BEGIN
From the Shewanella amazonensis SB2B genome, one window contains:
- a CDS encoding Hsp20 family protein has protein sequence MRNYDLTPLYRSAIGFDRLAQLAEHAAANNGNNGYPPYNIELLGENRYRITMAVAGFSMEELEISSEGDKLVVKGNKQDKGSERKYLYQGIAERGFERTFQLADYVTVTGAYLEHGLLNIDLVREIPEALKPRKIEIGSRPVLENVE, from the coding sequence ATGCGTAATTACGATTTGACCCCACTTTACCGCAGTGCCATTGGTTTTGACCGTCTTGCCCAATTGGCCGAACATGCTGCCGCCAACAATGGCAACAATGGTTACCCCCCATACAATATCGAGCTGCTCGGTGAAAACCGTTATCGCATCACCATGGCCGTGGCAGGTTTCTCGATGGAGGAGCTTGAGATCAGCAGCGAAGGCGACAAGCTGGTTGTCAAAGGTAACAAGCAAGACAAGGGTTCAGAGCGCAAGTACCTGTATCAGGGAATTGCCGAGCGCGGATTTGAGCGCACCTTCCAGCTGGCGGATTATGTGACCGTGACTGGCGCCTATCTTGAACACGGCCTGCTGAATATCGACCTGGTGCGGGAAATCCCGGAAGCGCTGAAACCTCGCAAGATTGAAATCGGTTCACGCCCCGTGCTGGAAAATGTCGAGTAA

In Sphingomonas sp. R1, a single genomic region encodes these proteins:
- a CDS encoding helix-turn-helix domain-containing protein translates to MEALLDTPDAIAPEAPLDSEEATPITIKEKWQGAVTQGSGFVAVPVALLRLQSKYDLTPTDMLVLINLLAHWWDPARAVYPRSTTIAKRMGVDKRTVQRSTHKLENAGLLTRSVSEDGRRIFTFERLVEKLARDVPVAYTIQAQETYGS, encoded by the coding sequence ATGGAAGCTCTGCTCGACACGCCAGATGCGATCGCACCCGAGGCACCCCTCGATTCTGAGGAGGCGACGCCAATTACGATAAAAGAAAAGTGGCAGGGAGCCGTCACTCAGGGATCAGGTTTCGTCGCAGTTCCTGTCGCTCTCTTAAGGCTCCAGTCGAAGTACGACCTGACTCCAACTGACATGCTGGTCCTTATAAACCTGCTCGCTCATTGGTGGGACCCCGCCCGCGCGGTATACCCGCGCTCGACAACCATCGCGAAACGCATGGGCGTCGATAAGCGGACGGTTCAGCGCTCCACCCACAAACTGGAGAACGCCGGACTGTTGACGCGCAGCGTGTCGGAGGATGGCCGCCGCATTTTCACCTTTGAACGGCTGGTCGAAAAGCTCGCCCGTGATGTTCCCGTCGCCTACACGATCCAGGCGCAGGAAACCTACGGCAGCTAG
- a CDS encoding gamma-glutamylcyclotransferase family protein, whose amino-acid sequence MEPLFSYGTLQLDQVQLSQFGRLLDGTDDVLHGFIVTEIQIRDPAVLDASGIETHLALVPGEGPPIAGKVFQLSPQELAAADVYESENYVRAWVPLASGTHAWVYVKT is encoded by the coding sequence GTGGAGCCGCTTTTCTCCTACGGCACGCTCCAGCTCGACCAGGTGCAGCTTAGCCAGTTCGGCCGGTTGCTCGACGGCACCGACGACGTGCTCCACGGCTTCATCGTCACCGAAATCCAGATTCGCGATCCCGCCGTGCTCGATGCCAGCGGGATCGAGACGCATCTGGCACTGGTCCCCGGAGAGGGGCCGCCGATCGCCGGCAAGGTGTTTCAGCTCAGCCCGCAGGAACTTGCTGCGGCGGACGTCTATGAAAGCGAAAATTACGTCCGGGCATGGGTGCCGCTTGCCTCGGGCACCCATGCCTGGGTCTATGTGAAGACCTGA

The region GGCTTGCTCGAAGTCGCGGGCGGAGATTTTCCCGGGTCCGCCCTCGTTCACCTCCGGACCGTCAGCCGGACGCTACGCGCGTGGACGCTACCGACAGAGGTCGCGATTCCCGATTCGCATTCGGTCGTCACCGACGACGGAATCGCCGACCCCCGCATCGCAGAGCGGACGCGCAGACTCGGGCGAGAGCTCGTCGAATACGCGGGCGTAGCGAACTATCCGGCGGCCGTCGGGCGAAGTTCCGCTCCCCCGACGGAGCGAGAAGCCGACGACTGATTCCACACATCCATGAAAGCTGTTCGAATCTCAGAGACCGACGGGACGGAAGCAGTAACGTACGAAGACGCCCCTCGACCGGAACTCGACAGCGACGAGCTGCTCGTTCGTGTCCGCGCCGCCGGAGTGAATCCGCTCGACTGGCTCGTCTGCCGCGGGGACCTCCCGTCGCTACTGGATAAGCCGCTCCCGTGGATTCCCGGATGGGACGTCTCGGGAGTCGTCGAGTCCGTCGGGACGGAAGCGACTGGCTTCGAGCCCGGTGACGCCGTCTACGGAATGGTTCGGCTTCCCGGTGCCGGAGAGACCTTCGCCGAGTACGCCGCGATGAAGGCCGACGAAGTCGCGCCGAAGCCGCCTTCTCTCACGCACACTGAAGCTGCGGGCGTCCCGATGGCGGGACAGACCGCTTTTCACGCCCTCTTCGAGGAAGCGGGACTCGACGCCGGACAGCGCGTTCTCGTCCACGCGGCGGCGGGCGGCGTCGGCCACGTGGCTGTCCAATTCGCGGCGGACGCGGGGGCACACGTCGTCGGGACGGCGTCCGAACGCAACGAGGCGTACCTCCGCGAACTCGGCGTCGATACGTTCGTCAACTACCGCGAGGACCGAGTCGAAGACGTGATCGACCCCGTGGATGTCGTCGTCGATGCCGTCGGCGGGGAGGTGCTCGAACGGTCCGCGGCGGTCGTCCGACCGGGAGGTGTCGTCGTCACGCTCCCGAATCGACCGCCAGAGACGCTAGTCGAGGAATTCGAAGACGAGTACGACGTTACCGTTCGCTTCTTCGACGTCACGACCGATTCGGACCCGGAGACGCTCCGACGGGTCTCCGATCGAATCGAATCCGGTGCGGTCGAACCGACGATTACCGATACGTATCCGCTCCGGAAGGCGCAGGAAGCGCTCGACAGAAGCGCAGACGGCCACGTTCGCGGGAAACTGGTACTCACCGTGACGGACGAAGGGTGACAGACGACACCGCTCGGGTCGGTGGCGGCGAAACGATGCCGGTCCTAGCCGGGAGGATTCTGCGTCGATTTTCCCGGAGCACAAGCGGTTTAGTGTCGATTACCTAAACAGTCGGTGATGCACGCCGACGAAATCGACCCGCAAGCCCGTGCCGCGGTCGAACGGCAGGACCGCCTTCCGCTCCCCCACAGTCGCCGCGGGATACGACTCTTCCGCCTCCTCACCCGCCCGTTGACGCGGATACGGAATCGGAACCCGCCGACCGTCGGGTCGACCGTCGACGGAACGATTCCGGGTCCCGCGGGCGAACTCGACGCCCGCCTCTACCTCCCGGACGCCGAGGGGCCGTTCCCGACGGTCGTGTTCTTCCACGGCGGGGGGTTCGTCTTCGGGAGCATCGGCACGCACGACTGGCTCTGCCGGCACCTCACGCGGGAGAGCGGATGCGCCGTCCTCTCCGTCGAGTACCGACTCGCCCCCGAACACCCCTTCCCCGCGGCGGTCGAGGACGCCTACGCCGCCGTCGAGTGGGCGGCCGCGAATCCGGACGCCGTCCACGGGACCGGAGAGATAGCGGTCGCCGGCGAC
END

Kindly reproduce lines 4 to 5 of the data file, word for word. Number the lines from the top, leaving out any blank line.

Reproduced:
- a CDS encoding helix-turn-helix domain-containing protein translates to MEALLDTPDAIAPEAPLDSEEATPITIKEKWQGAVTQGSGFVAVPVALLRLQSKYDLTPTDMLVLINLLAHWWDPARAVYPRSTTIAKRMGVDKRTVQRSTHKLENAGLLTRSVSEDGRRIFTFERLVEKLARDVPVAYTIQAQETYGS, encoded by the coding sequence ATGGAAGCTCTGCTCGACACGCCAGATGCGATCGCACCCGAGGCACCCCTCGATTCTGAGGAGGCGACGCCAATTACGATAAAAGAAAAGTGGCAGGGAGCCGTCACTCAGGGATCAGGTTTCGTCGCAGTTCCTGTCGCTCTCTTAAGGCTCCAGTCGAAGTACGACCTGACTCCAACTGACATGCTGGTCCTTATAAACCTGCTCGCTCATTGGTGGGACCCCGCCCGCGCGGTATACCCGCGCTCGACAACCATCGCGAAACGCATGGGCGTCGATAAGCGGACGGTTCAGCGCTCCACCCACAAACTGGAGAACGCCGGACTGTTGACGCGCAGCGTGTCGGAGGATGGCCGCCGCATTTTCACCTTTGAACGGCTGGTCGAAAAGCTCGCCCGTGATGTTCCCGTCGCCTACACGATCCAGGCGCAGGAAACCTACGGCAGCTAG
- a CDS encoding gamma-glutamylcyclotransferase family protein, whose amino-acid sequence MEPLFSYGTLQLDQVQLSQFGRLLDGTDDVLHGFIVTEIQIRDPAVLDASGIETHLALVPGEGPPIAGKVFQLSPQELAAADVYESENYVRAWVPLASGTHAWVYVKT is encoded by the coding sequence GTGGAGCCGCTTTTCTCCTACGGCACGCTCCAGCTCGACCAGGTGCAGCTTAGCCAGTTCGGCCGGTTGCTCGACGGCACCGACGACGTGCTCCACGGCTTCATCGTCACCGAAATCCAGATTCGCGATCCCGCCGTGCTCGATGCCAGCGGGATCGAGACGCATCTGGCACTGGTCCCCGGAGAGGGGCCGCCGATCGCCGGCAAGGTGTTTCAGCTCAGCCCGCAGGAACTTGCTGCGGCGGACGTCTATGAAAGCGAAAATTACGTCCGGGCATGGGTGCCGCTTGCCTCGGGCACCCATGCCTGGGTCTATGTGAAGACCTGA